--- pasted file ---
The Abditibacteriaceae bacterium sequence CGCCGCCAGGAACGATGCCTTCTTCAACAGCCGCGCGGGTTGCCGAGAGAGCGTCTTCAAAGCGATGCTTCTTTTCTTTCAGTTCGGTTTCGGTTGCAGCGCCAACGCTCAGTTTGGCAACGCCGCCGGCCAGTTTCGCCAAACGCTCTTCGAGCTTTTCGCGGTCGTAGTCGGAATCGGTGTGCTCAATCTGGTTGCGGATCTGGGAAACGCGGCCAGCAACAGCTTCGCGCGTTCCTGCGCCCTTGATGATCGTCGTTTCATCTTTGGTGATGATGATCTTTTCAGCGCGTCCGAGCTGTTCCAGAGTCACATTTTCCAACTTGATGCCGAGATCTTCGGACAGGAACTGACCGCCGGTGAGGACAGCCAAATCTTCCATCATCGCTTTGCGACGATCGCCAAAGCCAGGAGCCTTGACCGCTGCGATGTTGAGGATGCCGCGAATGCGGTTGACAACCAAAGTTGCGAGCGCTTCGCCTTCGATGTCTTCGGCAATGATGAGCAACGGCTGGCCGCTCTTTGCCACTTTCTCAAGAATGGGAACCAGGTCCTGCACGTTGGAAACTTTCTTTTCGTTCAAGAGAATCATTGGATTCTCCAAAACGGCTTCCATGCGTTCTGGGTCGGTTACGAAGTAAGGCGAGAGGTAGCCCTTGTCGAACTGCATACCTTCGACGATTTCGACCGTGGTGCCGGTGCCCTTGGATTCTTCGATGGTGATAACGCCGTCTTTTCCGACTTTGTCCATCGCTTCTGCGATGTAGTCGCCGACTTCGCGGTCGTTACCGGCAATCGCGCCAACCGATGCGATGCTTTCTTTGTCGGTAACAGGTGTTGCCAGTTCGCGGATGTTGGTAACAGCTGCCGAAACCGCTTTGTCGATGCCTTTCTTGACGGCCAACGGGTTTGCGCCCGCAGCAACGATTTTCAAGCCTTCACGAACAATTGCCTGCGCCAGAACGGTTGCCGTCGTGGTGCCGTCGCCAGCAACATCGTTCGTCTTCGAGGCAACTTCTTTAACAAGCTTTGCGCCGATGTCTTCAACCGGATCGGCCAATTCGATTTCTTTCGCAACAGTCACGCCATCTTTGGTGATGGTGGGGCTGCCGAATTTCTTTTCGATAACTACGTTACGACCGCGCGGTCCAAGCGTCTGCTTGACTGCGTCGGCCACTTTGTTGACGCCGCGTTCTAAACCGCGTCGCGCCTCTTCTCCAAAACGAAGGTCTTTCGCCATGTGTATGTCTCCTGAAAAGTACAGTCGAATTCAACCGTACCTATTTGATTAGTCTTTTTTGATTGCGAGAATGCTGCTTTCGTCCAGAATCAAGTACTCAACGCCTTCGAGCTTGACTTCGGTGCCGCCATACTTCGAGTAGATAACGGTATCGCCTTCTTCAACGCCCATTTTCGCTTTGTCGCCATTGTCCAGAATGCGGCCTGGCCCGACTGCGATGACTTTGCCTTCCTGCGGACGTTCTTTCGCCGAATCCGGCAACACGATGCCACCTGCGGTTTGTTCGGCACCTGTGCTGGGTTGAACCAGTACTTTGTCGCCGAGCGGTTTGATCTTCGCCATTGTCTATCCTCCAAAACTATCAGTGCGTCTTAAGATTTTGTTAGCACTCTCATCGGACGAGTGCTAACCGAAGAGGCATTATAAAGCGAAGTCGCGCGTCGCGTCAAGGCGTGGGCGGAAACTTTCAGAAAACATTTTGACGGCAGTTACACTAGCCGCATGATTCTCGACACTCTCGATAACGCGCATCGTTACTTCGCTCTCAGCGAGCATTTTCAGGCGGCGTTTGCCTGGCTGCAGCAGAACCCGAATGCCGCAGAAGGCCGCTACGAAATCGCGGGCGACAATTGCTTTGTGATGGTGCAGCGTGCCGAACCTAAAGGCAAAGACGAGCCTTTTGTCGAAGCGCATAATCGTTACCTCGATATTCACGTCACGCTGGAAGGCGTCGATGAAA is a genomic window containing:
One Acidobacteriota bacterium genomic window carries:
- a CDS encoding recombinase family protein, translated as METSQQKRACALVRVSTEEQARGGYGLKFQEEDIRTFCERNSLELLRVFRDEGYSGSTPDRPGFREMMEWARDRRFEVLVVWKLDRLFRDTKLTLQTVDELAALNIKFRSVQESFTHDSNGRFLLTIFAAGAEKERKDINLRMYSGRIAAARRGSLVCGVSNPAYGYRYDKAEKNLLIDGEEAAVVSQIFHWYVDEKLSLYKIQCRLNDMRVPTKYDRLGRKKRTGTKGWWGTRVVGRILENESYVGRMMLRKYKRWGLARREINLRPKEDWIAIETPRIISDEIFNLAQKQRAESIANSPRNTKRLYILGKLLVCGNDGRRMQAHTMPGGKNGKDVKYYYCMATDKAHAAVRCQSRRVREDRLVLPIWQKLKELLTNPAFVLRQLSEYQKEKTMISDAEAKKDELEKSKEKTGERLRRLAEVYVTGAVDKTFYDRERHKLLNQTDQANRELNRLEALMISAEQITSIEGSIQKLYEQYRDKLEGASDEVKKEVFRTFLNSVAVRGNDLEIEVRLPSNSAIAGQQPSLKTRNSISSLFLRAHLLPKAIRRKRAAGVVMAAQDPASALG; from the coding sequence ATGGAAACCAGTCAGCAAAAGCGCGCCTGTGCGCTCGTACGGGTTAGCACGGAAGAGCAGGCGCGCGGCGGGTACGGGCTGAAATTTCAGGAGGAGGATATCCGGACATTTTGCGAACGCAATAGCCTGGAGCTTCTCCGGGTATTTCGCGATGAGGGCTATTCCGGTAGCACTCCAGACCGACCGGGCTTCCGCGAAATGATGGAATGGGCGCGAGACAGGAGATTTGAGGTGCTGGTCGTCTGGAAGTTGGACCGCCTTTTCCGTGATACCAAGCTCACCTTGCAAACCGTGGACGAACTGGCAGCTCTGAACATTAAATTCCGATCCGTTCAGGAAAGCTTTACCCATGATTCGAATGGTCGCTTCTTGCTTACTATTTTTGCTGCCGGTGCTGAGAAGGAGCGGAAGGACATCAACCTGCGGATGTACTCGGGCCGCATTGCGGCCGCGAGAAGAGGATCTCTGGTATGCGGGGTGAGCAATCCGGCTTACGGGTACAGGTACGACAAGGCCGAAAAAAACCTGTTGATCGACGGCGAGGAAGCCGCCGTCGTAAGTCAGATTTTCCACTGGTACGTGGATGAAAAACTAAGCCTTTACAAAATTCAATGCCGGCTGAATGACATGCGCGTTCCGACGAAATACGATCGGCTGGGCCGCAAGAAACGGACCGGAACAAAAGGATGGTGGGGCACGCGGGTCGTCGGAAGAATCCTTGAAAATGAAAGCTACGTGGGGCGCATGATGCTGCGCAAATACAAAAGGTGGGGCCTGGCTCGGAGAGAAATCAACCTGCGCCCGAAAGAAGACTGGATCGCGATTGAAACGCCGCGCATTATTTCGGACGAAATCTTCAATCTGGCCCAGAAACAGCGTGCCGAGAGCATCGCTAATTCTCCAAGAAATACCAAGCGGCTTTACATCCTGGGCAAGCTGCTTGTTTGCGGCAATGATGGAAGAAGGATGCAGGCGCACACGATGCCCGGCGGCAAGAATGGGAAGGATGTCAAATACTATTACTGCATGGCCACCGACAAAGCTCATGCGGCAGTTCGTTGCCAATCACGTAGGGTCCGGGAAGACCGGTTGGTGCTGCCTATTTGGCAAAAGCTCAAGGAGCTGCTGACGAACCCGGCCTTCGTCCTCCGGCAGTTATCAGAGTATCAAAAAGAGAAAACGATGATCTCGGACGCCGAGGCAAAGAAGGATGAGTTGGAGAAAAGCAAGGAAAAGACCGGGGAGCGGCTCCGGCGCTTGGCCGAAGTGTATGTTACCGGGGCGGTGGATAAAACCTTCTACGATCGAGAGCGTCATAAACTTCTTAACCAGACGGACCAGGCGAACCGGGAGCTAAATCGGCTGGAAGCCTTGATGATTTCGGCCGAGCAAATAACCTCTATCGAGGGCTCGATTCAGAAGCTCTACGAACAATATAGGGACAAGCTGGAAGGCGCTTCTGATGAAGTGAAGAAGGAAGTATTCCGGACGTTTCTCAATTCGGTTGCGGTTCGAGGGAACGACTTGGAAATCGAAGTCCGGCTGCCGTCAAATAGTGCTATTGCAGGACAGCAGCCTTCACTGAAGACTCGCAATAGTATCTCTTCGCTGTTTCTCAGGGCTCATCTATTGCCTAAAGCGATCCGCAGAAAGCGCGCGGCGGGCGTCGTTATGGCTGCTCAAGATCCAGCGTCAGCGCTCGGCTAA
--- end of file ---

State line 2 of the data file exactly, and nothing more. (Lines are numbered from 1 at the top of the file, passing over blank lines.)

One Acidobacteriota bacterium genomic window carries: